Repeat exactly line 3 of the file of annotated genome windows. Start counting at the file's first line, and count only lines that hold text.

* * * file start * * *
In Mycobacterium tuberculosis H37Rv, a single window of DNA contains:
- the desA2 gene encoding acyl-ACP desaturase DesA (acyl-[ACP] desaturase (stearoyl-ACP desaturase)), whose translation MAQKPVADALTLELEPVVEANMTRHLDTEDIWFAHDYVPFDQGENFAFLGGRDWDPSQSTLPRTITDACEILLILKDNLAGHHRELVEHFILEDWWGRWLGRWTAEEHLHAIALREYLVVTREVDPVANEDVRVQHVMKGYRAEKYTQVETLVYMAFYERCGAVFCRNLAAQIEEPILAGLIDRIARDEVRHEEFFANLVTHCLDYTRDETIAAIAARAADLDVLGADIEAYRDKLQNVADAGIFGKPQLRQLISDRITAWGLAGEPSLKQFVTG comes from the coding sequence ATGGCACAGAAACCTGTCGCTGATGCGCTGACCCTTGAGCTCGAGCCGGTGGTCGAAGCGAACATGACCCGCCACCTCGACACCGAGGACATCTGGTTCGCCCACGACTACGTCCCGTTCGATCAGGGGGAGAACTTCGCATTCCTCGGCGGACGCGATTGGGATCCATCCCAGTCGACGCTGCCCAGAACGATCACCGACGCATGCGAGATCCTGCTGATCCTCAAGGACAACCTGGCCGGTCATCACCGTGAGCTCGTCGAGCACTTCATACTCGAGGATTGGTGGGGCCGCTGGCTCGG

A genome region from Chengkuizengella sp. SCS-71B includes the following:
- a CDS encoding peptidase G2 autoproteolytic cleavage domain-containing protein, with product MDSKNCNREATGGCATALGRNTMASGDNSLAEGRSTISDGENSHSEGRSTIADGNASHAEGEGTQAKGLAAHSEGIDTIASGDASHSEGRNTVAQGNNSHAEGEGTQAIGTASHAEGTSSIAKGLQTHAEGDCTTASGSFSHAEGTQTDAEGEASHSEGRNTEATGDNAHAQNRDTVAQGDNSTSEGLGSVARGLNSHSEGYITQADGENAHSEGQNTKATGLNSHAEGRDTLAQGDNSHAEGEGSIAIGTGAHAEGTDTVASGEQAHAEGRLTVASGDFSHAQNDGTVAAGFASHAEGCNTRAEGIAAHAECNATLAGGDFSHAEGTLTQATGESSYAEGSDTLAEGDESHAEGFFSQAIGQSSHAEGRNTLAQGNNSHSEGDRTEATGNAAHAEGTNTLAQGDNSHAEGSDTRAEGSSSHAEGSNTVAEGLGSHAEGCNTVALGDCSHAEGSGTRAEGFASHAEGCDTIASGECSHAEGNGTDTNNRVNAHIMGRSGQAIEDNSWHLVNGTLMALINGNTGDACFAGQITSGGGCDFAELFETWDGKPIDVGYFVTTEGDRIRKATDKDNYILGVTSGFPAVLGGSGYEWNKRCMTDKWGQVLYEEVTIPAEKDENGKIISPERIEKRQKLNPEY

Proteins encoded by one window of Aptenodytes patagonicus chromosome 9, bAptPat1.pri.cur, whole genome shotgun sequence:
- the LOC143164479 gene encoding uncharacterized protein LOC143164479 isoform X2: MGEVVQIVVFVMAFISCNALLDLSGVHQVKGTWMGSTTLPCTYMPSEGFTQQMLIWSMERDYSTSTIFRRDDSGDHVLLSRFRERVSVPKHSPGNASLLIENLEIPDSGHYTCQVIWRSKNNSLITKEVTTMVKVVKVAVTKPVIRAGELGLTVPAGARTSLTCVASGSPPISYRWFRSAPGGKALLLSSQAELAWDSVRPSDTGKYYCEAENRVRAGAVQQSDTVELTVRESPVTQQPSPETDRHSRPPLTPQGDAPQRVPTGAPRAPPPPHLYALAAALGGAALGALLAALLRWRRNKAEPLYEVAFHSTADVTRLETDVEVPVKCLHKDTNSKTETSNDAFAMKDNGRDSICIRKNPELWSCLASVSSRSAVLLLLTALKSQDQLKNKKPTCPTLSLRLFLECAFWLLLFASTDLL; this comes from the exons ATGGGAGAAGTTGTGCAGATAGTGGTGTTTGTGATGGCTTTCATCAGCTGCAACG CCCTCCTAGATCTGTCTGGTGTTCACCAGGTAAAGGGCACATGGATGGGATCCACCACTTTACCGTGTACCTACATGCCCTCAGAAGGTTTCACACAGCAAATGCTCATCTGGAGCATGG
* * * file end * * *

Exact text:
A genome region from Chengkuizengella sp. SCS-71B includes the following: